The Instigator
Pro (for)
7 Points
The Contender
Con (against)
7 Points

Overweight people shouldn't be allowed on planes, let alone have to pay extra.

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Voting Style: Open Point System: 7 Point
Started: 11/12/2012 Category: Society
Updated: 5 years ago Status: Post Voting Period
Viewed: 4,781 times Debate No: 27151
Debate Rounds (2)
Comments (1)
Votes (2)




This debate will be about personal thoughts on airline safety- and overweight regulations. I humbly thank whoever has an opposite opinion which I respect and I wish them the best of luck.

First, let me be perfectly clear. I do not hate fat people, by any means. But, that doesn't mean I can't dislike the way society tip-toes around them to make them feel good.

I am a frequent long-distance flyer. In my time flying, nothing has disappointed, angered, and bothered me more than sitting next to/seeing a fat person on a plane.
Let me clarify with an experience.
On December 22, 2011 I boarded United Airlines flight 946 from Washington DC to Amsterdam. I received a window seat despite my preferences for an aisle seat, but it wasn't a big problem. For a while, of course. As I look out of my window, I hear grunting and feel my armrest go up. Turning to see my fellow passengers, I see a fat couple. Lifting their armrests, they barely fit in their seats so by this time, I am deeply worried since I always love to stretch my legs by walking to the lavatory. I decided to ask them if I could have the aisle seat since I am tall. Their only response was a simultaneous grunt. I tried to notify a flight attendant, but sadly, the flight was full and no passengers were willing to switch (hey, I don't blame them).
So I was stuck next to snoring, loud, fat people for the 7 hours of flying time. Thank god I went to the restroom before boarding the plane.

Now let's say we encounter an emergency (ditching, fire while taxiing, etc.). You know why the flight attendants tell you not to inflate your life jacket while still in the aircraft? So you can still fit in the plane and get out of the doors without slowing anyone down. Fat people are essentially people with life jackets inflated. They WILL get stuck in an aisle or exit door killing everyone behind them including themselves.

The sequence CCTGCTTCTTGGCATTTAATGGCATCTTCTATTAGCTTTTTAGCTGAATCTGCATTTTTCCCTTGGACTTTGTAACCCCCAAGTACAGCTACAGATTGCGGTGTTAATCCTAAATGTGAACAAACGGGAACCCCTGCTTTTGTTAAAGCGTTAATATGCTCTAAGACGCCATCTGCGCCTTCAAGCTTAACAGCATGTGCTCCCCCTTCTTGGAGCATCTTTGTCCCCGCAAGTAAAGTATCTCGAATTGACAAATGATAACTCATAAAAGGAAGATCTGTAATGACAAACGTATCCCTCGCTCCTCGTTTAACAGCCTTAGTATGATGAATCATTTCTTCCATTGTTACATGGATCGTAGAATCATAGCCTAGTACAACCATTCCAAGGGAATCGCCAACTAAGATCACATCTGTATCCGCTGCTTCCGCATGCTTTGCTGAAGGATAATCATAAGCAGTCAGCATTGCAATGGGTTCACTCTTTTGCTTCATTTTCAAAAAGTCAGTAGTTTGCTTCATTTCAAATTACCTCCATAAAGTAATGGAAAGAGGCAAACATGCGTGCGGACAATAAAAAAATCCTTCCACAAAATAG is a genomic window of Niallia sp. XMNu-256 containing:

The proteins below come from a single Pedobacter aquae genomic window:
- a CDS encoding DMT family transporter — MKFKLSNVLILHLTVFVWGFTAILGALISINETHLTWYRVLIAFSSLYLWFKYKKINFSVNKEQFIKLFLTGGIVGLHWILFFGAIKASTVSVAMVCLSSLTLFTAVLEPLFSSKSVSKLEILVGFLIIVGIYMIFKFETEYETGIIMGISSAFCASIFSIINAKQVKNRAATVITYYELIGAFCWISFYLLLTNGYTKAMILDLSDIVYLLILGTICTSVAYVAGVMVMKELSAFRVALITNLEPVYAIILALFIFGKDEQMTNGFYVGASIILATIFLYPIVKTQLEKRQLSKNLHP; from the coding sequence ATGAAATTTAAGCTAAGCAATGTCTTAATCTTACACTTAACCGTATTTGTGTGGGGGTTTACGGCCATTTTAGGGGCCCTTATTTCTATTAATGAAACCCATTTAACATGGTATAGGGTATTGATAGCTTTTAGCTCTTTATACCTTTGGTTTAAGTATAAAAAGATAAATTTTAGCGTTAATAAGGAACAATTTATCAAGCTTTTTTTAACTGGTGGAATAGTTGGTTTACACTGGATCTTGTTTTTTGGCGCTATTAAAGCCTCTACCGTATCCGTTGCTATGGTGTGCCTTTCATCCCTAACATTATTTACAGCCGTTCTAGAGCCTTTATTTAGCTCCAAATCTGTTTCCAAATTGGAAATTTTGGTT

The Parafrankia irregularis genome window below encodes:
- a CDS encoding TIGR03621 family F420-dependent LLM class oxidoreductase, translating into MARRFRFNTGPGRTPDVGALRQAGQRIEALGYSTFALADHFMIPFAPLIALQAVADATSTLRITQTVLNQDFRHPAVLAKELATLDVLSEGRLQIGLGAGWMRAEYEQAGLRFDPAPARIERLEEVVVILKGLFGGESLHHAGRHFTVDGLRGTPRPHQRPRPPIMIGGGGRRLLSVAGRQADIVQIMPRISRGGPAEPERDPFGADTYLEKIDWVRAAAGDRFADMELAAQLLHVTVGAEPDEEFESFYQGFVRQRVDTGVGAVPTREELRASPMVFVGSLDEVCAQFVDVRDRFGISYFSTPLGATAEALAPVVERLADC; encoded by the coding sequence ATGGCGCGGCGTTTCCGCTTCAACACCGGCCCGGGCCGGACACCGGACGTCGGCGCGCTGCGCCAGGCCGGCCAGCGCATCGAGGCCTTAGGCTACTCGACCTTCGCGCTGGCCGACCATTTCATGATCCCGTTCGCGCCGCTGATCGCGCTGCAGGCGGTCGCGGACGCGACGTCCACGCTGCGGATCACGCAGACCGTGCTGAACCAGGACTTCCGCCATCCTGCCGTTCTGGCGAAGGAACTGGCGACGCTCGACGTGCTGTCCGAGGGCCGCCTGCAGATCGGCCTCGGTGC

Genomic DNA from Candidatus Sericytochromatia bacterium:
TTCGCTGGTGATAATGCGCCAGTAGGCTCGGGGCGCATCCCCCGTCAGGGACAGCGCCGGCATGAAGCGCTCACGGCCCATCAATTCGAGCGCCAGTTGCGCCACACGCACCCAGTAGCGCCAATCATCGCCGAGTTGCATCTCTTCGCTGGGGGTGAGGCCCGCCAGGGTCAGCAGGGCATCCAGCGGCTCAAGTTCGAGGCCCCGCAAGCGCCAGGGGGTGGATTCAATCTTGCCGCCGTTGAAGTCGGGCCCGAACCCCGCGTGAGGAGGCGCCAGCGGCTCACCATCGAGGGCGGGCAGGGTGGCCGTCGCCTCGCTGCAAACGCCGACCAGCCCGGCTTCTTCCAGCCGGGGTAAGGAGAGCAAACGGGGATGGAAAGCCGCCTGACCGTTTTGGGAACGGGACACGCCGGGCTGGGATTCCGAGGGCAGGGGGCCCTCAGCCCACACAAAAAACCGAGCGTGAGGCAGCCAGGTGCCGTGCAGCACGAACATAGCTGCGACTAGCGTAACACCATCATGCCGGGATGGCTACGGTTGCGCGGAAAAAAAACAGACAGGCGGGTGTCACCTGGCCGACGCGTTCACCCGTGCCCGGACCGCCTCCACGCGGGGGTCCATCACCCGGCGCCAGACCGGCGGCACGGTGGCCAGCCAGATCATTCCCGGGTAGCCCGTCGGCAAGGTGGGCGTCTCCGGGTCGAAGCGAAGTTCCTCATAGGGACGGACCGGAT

This isn't even the only way fat people can jeopardize a flight. On January 8, 2003 Air Midwest 5481 (Beechcraft 1900D) took off from Charlotte/Douglas Intl. Shortly after takeoff, the plane climbing steeply, up to the point where it stalled and crashed killing all 21 people aboard. Among the causes, overweight passengers was a contributing factor. Small regional planes aren't the only victims. A crash with a big commercial jet would be Arrow Air 1285 (DC-8), carrying US troops to Kentucky from Gander Intl. The plane took off and was unable to climb and crashed into a forest in front of the runway, killing all 285 people aboard. Icing and overweight were the main causes of the crash.
Looking at this picture, another reason to not let fat people on flights is for their own personal comfort.

I really hope the U.S. enforces these rules to not allow fat people on planes so it could give these fat people motivation to exercise and lay off those Big Macs.

Thank you, and I look forward to a counter opinion.


I believe that we should not ban more than 60% of Americans from flying on airplanes.
That’s the finding of the latest Gallup-Healthways Well-Being Index, which shows that 63.1% of adults in the U.S. were either overweight or obese in 2009.("